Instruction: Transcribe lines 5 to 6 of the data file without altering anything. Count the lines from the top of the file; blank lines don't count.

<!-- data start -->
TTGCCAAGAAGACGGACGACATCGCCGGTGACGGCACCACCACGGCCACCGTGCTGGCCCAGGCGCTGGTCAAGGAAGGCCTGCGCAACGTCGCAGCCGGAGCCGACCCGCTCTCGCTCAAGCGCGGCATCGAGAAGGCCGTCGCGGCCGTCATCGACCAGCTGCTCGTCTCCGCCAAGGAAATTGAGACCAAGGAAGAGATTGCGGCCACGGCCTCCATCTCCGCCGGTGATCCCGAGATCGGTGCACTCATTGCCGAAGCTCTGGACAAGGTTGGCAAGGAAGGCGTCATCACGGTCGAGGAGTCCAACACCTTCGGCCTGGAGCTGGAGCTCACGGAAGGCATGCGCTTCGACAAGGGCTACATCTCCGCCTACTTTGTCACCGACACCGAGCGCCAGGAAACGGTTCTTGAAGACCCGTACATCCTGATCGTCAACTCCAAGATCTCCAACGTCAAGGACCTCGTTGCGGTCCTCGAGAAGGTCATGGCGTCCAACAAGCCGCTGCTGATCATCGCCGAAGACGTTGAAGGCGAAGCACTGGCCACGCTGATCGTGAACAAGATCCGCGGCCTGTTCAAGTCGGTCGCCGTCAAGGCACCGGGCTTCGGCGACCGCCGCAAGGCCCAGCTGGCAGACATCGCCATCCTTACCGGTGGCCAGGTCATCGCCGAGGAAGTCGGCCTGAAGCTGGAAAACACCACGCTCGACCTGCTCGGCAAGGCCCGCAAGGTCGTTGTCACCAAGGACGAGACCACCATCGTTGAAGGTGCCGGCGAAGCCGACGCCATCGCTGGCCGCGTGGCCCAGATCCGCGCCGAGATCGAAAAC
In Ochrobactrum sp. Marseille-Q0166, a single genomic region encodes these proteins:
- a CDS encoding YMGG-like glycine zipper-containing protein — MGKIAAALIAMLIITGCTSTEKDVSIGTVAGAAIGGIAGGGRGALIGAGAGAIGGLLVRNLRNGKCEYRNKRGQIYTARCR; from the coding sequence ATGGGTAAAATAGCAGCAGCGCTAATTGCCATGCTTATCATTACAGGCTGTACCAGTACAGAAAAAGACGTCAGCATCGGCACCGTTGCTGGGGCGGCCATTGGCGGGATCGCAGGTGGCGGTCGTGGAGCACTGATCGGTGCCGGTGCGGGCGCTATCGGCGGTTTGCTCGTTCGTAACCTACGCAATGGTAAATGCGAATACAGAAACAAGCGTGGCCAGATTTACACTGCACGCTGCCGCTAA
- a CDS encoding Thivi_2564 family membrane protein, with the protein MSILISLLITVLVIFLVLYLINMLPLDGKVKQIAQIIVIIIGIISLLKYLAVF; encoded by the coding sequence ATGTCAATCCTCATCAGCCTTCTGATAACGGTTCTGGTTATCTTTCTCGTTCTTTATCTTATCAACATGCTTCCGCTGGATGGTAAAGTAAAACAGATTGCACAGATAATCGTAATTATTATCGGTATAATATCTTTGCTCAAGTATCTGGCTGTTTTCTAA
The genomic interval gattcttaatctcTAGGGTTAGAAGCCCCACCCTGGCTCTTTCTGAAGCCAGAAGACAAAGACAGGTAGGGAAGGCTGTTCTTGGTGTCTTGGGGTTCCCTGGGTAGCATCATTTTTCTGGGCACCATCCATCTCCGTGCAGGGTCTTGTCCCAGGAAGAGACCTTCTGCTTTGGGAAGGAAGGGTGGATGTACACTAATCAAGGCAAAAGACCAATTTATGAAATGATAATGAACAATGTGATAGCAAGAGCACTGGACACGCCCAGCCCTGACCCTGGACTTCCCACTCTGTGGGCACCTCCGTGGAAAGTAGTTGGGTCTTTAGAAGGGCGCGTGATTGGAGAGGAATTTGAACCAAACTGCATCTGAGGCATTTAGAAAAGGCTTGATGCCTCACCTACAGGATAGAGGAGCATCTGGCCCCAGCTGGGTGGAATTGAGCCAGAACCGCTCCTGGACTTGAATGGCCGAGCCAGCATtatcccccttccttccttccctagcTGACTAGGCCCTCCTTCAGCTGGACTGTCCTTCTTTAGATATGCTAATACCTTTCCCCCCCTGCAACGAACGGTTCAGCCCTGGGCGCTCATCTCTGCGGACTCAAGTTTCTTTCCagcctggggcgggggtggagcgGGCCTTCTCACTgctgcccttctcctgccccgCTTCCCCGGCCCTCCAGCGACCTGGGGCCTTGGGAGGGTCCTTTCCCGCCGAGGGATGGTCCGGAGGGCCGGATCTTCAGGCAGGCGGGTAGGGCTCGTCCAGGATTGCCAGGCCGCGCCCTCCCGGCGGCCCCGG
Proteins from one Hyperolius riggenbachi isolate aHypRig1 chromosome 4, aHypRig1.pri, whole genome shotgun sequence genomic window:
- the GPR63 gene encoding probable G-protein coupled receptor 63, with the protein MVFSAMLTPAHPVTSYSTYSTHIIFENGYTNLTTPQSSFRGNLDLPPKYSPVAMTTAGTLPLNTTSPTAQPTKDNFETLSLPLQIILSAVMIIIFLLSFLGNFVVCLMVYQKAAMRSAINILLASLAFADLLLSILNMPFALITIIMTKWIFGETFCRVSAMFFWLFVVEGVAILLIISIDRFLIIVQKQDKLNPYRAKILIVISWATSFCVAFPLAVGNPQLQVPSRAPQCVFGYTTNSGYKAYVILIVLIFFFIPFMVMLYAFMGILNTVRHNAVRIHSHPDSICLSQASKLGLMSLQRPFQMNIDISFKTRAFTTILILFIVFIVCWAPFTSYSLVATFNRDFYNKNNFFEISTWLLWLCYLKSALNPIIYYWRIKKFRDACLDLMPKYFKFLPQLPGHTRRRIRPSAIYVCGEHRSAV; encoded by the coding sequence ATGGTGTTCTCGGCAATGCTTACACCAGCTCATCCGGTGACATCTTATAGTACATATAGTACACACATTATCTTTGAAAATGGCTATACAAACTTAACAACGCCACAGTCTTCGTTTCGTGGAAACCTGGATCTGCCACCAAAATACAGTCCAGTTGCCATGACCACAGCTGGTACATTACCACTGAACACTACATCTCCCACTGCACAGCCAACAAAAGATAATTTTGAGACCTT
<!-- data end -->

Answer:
The genomic interval gattcttaatctcTAGGGTTAGAAGCCCCACCCTGGCTCTTTCTGAAGCCAGAAGACAAAGACAGGTAGGGAAGGCTGTTCTTGGTGTCTTGGGGTTCCCTGGGTAGCATCATTTTTCTGGGCACCATCCATCTCCGTGCAGGGTCTTGTCCCAGGAAGAGACCTTCTGCTTTGGGAAGGAAGGGTGGATGTACACTAATCAAGGCAAAAGACCAATTTATGAAATGATAATGAACAATGTGATAGCAAGAGCACTGGACACGCCCAGCCCTGACCCTGGACTTCCCACTCTGTGGGCACCTCCGTGGAAAGTAGTTGGGTCTTTAGAAGGGCGCGTGATTGGAGAGGAATTTGAACCAAACTGCATCTGAGGCATTTAGAAAAGGCTTGATGCCTCACCTACAGGATAGAGGAGCATCTGGCCCCAGCTGGGTGGAATTGAGCCAGAACCGCTCCTGGACTTGAATGGCCGAGCCAGCATtatcccccttccttccttccctagcTGACTAGGCCCTCCTTCAGCTGGACTGTCCTTCTTTAGATATGCTAATACCTTTCCCCCCCTGCAACGAACGGTTCAGCCCTGGGCGCTCATCTCTGCGGACTCAAGTTTCTTTCCagcctggggcgggggtggagcgGGCCTTCTCACTgctgcccttctcctgccccgCTTCCCCGGCCCTCCAGCGACCTGGGGCCTTGGGAGGGTCCTTTCCCGCCGAGGGATGGTCCGGAGGGCCGGATCTTCAGGCAGGCGGGTAGGGCTCGTCCAGGATTGCCAGGCCGCGCCCTCCCGGCGGCCCCGG
Proteins from one Hyperolius riggenbachi isolate aHypRig1 chromosome 4, aHypRig1.pri, whole genome shotgun sequence genomic window: